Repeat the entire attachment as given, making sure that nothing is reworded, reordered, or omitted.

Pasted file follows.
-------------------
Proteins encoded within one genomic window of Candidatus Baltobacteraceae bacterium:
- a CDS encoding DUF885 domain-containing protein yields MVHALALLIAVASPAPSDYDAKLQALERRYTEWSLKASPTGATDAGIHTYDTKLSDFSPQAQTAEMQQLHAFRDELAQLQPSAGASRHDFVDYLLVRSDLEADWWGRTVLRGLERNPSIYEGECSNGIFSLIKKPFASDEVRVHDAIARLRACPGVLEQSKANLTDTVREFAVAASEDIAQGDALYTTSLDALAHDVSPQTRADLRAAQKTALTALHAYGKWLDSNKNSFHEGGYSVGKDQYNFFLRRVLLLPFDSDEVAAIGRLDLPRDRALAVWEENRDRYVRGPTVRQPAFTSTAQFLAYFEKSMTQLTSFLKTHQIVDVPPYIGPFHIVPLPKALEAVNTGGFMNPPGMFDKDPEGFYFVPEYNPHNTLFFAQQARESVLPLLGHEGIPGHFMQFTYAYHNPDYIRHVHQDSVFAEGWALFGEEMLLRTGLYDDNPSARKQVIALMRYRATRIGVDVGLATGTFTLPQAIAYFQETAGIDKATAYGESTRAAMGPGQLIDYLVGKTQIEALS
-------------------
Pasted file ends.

Proteins encoded within one genomic window of Candidatus Baltobacteraceae bacterium:
- a CDS encoding DUF885 domain-containing protein yields MVHALALLIAVASPAPSDYDAKLQALERRYTEWSLKASPTGATDAGIHTYDTKLSDFSPQAQTAEMQQLHAFRDELAQLQPSAGASRHDFVDYLLVRSDLEADWWGRTVLRGLERNPSIYEGECSNGIFSLIKKPFASDEVRVHDAIARLRACPGVLEQSKANLTDTVREFAVAASEDIAQGDALYTTSLDALAHDVSPQTRADLRAAQKTALTALHAYGKWLDSNKNSFHEGGYSVGKDQYNFFLRRVLLLPFDSDEVAAIGRLDLPRDRALAVWEENRDRYVRGPTVRQPAFTSTAQFLAYFEKSMTQLTSFLKTHQIVDVPPYIGPFHIVPLPKALEAVNTGGFMNPPGMFDKDPEGFYFVPEYNPHNTLFFAQQARESVLPLLGHEGIPGHFMQFTYAYHNPDYIRHVHQDSVFAEGWALFGEEMLLRTGLYDDNPSARKQVIALMRYRATRIGVDVGLATGTFTLPQAIAYFQETAGIDKATAYGESTRAAMGPGQLIDYLVGKTQIEALS